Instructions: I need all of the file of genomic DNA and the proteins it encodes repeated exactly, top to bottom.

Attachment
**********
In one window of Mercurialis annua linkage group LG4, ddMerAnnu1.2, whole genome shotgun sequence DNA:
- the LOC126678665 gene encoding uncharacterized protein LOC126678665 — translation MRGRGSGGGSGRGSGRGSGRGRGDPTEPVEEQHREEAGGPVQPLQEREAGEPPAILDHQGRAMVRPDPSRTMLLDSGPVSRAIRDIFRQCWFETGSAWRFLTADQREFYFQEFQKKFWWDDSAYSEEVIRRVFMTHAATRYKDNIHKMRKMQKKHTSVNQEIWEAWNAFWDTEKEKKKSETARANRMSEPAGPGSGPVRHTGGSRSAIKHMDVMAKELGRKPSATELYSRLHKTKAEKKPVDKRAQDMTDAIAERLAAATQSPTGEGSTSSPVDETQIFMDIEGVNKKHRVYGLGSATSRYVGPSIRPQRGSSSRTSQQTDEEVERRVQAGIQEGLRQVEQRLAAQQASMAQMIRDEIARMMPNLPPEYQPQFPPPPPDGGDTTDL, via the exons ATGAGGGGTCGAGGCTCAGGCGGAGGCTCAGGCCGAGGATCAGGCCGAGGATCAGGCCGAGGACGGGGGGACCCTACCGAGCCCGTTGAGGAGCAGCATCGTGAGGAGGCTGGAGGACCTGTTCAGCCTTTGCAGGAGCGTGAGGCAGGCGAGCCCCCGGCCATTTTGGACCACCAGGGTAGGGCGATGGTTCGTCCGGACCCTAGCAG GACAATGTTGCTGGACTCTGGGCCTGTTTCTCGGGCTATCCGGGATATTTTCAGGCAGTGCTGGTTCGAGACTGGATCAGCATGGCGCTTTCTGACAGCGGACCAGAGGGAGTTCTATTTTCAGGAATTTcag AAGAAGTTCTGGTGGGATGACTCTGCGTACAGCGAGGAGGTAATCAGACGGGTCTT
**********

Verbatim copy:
In one window of Mercurialis annua linkage group LG4, ddMerAnnu1.2, whole genome shotgun sequence DNA:
- the LOC126678665 gene encoding uncharacterized protein LOC126678665 — translation MRGRGSGGGSGRGSGRGSGRGRGDPTEPVEEQHREEAGGPVQPLQEREAGEPPAILDHQGRAMVRPDPSRTMLLDSGPVSRAIRDIFRQCWFETGSAWRFLTADQREFYFQEFQKKFWWDDSAYSEEVIRRVFMTHAATRYKDNIHKMRKMQKKHTSVNQEIWEAWNAFWDTEKEKKKSETARANRMSEPAGPGSGPVRHTGGSRSAIKHMDVMAKELGRKPSATELYSRLHKTKAEKKPVDKRAQDMTDAIAERLAAATQSPTGEGSTSSPVDETQIFMDIEGVNKKHRVYGLGSATSRYVGPSIRPQRGSSSRTSQQTDEEVERRVQAGIQEGLRQVEQRLAAQQASMAQMIRDEIARMMPNLPPEYQPQFPPPPPDGGDTTDL, via the exons ATGAGGGGTCGAGGCTCAGGCGGAGGCTCAGGCCGAGGATCAGGCCGAGGATCAGGCCGAGGACGGGGGGACCCTACCGAGCCCGTTGAGGAGCAGCATCGTGAGGAGGCTGGAGGACCTGTTCAGCCTTTGCAGGAGCGTGAGGCAGGCGAGCCCCCGGCCATTTTGGACCACCAGGGTAGGGCGATGGTTCGTCCGGACCCTAGCAG GACAATGTTGCTGGACTCTGGGCCTGTTTCTCGGGCTATCCGGGATATTTTCAGGCAGTGCTGGTTCGAGACTGGATCAGCATGGCGCTTTCTGACAGCGGACCAGAGGGAGTTCTATTTTCAGGAATTTcag AAGAAGTTCTGGTGGGATGACTCTGCGTACAGCGAGGAGGTAATCAGACGGGTCTT